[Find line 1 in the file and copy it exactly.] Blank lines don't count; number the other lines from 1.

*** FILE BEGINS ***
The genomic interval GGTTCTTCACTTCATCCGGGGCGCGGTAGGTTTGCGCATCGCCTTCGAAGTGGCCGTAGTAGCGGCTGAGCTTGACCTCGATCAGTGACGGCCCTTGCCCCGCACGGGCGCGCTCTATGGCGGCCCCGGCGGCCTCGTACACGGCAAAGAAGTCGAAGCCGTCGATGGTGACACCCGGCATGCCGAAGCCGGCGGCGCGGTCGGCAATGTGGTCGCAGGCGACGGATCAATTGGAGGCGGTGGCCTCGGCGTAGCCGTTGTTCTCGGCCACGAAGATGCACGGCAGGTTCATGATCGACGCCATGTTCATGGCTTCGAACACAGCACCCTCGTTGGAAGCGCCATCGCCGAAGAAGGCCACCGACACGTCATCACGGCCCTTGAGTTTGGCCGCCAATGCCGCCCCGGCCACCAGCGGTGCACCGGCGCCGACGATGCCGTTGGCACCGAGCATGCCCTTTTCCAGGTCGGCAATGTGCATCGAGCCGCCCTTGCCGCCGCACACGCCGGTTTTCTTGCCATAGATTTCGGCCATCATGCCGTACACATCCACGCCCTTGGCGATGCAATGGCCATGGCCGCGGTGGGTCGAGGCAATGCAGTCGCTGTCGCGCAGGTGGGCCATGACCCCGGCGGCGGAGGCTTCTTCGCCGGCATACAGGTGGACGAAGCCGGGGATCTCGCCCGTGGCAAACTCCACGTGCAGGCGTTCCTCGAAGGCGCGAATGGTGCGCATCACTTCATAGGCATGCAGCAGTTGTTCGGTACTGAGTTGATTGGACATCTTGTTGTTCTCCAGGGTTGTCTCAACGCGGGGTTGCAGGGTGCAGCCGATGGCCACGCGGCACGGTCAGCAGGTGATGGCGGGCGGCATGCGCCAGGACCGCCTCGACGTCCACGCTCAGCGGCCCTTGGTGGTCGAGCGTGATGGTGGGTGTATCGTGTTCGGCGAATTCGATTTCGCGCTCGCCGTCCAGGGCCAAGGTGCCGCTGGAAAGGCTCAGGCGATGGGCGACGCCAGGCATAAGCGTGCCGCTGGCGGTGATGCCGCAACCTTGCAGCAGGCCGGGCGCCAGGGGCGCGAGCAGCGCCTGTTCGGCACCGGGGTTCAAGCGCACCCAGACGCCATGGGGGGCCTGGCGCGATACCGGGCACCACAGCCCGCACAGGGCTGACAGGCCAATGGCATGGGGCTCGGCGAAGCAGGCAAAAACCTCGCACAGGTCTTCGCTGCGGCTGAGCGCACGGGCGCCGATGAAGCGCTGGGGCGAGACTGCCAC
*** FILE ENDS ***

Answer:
The genomic interval GGTTCTTCACTTCATCCGGGGCGCGGTAGGTTTGCGCATCGCCTTCGAAGTGGCCGTAGTAGCGGCTGAGCTTGACCTCGATCAGTGACGGCCCTTGCCCCGCACGGGCGCGCTCTATGGCGGCCCCGGCGGCCTCGTACACGGCAAAGAAGTCGAAGCCGTCGATGGTGACACCCGGCATGCCGAAGCCGGCGGCGCGGTCGGCAATGTGGTCGCAGGCGACGGATCAATTGGAGGCGGTGGCCTCGGCGTAGCCGTTGTTCTCGGCCACGAAGATGCACGGCAGGTTCATGATCGACGCCATGTTCATGGCTTCGAACACAGCACCCTCGTTGGAAGCGCCATCGCCGAAGAAGGCCACCGACACGTCATCACGGCCCTTGAGTTTGGCCGCCAATGCCGCCCCGGCCACCAGCGGTGCACCGGCGCCGACGATGCCGTTGGCACCGAGCATGCCCTTTTCCAGGTCGGCAATGTGCATCGAGCCGCCCTTGCCGCCGCACACGCCGGTTTTCTTGCCATAGATTTCGGCCATCATGCCGTACACATCCACGCCCTTGGCGATGCAATGGCCATGGCCGCGGTGGGTCGAGGCAATGCAGTCGCTGTCGCGCAGGTGGGCCATGACCCCGGCGGCGGAGGCTTCTTCGCCGGCATACAGGTGGACGAAGCCGGGGATCTCGCCCGTGGCAAACTCCACGTGCAGGCGTTCCTCGAAGGCGCGAATGGTGCGCATCACTTCATAGGCATGCAGCAGTTGTTCGGTACTGAGTTGATTGGACATCTTGTTGTTCTCCAGGGTTGTCTCAACGCGGGGTTGCAGGGTGCAGCCGATGGCCACGCGGCACGGTCAGCAGGTGATGGCGGGCGGCATGCGCCAGGACCGCCTCGACGTCCACGCTCAGCGGCCCTTGGTGGTCGAGCGTGATGGTGGGTGTATCGTGTTCGGCGAATTCGATTTCGCGCTCGCCGTCCAGGGCCAAGGTGCCGCTGGAAAGGCTCAGGCGATGGGCGACGCCAGGCATAAGCGTGCCGCTGGCGGTGATGCCGCAACCTTGCAGCAGGCCGGGCGCCAGGGGCGCGAGCAGCGCCTGTTCGGCACCGGGGTTCAAGCGCACCCAGACGCCATGGGGGGCCTGGCGCGATACCGGGCACCACAGCCCGCACAGGGCTGACAGGCCAATGGCATGGGGCTCGGCGAAGCAGGCAAAAACCTCGCACAGGTCTTCGCTGCGGCTGAGCGCACGGGCGCCGATGAAGCGCTGGGGCGAGACTGCCAC